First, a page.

Sugar is Evil. I Have Proof.
From our archives, comes a tale about the pursuit of the perfect diet. A few years back, I arrogantly thought we could rank the most popular diets of the world.
So we designed a scientifically rigorous study complete with randomized assignments and control groups. Then we ran 12,000 people through the experiment.
The big result was that the more sugar people gave up, the more weight they lost and the better they felt. It hardly mattered what diet they were assigned to.
All these debates about fad diets are just clouding a huge issue: sugar is evil.
Read the full story though if you want to see the minor differences between diets.
Quick summary of this eating strategy is to eat whatever you want when you eat. But instead of eating three meals per day, schedule periods of fasting where you don’t eat anything.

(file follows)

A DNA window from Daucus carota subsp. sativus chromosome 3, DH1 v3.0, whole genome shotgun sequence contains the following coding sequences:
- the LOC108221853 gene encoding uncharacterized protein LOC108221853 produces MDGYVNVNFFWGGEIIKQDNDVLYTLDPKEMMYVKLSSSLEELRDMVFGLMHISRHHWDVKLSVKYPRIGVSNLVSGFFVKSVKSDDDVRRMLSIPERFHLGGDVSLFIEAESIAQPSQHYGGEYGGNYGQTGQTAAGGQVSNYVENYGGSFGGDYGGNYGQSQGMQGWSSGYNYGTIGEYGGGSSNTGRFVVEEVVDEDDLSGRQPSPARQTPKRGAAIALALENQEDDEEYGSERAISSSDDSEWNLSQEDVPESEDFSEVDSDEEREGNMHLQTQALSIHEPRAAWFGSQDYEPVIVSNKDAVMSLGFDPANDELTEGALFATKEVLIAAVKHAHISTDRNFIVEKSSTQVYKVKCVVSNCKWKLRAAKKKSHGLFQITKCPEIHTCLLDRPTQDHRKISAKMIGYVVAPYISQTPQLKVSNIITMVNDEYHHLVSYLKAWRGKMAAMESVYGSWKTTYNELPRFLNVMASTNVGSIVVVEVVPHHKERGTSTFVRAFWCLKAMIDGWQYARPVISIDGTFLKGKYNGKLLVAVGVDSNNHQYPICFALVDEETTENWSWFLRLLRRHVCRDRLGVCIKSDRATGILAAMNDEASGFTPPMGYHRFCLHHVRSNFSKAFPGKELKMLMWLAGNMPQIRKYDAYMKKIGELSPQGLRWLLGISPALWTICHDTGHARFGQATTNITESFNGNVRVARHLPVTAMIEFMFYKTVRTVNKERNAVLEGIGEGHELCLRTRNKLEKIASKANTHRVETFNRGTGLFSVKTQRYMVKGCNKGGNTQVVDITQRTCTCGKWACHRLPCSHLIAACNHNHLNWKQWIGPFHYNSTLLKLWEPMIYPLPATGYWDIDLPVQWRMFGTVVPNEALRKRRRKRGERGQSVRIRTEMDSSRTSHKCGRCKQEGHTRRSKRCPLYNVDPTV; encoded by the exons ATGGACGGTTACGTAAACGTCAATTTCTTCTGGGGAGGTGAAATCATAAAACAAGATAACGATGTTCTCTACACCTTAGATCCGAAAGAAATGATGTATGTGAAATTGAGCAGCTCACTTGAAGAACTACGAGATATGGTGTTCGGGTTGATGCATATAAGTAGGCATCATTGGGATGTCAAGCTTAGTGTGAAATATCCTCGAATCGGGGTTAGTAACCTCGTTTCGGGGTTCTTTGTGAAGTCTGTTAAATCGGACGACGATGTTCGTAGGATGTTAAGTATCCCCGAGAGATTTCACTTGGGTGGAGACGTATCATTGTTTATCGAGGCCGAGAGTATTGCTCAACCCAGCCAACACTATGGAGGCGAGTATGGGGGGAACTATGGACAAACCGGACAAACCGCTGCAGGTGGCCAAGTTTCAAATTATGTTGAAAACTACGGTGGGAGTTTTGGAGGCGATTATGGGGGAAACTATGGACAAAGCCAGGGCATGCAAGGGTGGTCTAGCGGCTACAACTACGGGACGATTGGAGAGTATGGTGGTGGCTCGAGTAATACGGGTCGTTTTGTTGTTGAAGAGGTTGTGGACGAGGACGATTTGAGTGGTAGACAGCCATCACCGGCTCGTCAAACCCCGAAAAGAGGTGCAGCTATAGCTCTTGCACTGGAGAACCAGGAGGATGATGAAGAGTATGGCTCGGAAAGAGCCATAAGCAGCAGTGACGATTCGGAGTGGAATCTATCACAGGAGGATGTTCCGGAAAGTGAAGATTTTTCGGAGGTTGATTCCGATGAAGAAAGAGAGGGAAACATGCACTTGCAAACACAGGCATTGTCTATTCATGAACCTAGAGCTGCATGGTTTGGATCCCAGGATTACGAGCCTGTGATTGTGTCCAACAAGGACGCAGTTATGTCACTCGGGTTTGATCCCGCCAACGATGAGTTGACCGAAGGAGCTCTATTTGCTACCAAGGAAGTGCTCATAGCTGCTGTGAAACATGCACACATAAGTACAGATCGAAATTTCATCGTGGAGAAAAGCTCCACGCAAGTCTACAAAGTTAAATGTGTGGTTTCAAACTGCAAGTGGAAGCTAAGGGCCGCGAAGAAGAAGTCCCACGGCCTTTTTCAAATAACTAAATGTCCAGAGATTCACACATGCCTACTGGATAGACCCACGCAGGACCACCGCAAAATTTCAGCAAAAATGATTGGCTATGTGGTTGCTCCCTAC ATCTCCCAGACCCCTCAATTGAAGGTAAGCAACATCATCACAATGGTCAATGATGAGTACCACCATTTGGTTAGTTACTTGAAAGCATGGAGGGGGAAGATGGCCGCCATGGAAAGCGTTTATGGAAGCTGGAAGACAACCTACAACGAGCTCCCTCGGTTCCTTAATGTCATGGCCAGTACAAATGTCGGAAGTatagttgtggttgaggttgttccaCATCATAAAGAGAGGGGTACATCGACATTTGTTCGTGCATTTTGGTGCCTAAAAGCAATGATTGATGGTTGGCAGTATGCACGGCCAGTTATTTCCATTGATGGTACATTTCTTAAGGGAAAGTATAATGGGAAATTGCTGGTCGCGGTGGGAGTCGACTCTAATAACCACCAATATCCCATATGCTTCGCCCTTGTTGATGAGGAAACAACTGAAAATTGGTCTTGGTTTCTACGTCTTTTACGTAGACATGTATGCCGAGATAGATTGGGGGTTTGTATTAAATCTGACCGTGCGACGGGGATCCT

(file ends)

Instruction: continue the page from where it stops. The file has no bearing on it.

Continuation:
People sing the IF praises to me all the time. They say they have more energy, their morning glucose has gone down, and even that they gain more muscle.
I’ve been skeptical until recently.
The VIP group started today and literally every single report said good things.
If you’re interested in learning more, then I highly recommend this piece from our friends Nerd Fitness: A Beginner’s Guide to Intermittent Fasting.
A lot of diet change is emotional — the food tastes good even when you rationally think you shouldn’t eat it.
A trick that’s helped me in all aspects of behavior design is to trigger a counter emotional force.
In food, a simple way to do this is to watch a documentary that triggers your outrage and disgust.
To that end, my friends reminded me of a great documentary, FedUp. Nice pun, great movie.
It takes you two minutes to watch the trailer. So do it.
And if you like the trailer, the movie is for rent on Amazon.
A huge number of Coach users track some goal related to breakfast. Here are the most popular ones.